One of the (many) things that suck about being in a wheelchair is the awkward wheelchair hug. Someone comes to the house for dinner, and it’s hugs all around. Then they come to me, and, game though we all might be, no one is entirely sure how to go about it. It’s relatively easy for most guys – we just shake hands or do a “soul shake,” a shoulder-slap, and that suffices. Some guys who are very good friends, we still make the attempt.
With women friends, it maybe be that, were I not in a wheelchair, we’d just hug. Which would be lovely. But, I seem to get more kisses – on the mouth, too! – since I’ve been seated. This is a good thing.
Either way, male or female, the wheelchair hug is just awkward. I’ve never asked someone, even just as an experiment, to try kneeling or squatting when hugging me. On one knee? Would that feel like a marriage proposal? In most cases, I’d be OK with that; not sure my wife would be.
A related awkward situation is the longer conversation. If it’s just you and me, I think the etiquette is for you to sit, if possible, so I’m not craning my neck. Having to gaze up at you feels somehow demeaning. I don’t know what the etiquette is when there’s a group of us. I don’t suppose I can expect you all to sit down.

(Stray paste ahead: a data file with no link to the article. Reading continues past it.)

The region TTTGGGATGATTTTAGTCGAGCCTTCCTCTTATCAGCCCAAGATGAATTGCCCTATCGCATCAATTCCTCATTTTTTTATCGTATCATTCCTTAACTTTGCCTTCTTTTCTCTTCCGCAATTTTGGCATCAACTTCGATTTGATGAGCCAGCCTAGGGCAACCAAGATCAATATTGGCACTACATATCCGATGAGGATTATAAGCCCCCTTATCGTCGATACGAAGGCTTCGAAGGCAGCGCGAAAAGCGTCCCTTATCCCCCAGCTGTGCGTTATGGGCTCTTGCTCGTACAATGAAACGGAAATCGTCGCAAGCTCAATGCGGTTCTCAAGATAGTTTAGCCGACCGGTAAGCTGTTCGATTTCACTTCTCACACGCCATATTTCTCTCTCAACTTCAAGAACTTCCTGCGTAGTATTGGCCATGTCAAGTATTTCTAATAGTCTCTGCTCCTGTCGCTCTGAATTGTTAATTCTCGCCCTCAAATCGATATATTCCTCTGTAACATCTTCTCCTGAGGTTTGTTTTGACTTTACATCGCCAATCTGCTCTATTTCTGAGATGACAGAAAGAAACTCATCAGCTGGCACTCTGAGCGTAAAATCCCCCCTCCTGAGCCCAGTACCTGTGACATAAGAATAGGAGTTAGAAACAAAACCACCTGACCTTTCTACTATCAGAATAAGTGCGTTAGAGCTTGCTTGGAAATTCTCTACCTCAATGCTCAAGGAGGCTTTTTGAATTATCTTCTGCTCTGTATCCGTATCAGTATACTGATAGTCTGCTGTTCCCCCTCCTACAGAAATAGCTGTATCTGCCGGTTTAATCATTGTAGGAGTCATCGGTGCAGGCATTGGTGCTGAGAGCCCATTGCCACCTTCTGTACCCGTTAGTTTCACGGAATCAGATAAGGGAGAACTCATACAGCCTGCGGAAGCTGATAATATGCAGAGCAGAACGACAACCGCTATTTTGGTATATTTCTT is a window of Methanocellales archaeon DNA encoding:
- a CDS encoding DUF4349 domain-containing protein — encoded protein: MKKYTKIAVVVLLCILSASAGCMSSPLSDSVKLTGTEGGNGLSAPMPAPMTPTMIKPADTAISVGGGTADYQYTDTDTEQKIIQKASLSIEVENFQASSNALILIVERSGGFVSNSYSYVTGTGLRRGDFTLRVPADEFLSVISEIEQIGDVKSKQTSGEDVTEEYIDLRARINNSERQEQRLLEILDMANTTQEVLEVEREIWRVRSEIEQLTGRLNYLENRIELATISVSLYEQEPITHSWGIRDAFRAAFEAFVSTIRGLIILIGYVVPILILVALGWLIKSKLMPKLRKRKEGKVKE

When looking online for ideas about this topic, I found When You Meet a Person Who Uses A Wheelchair – which many of you have probably already seen, in one version or another.
I go to a men’s retreat/gathering twice year, and there is a lot of hugging. (There is nothing like a hearty hug from another man.) One of the regulars is well known within the group for his full-contact, full-body power hugs. Getting my yearly hug from this man is something I look forward to all year. I’m not sure how I’ll deal with it the next time I see him. Maybe I’ll just have to figure out how to stand up.
(If anyone knows of any tips on how to handle the wheelchair hug, pass them along!)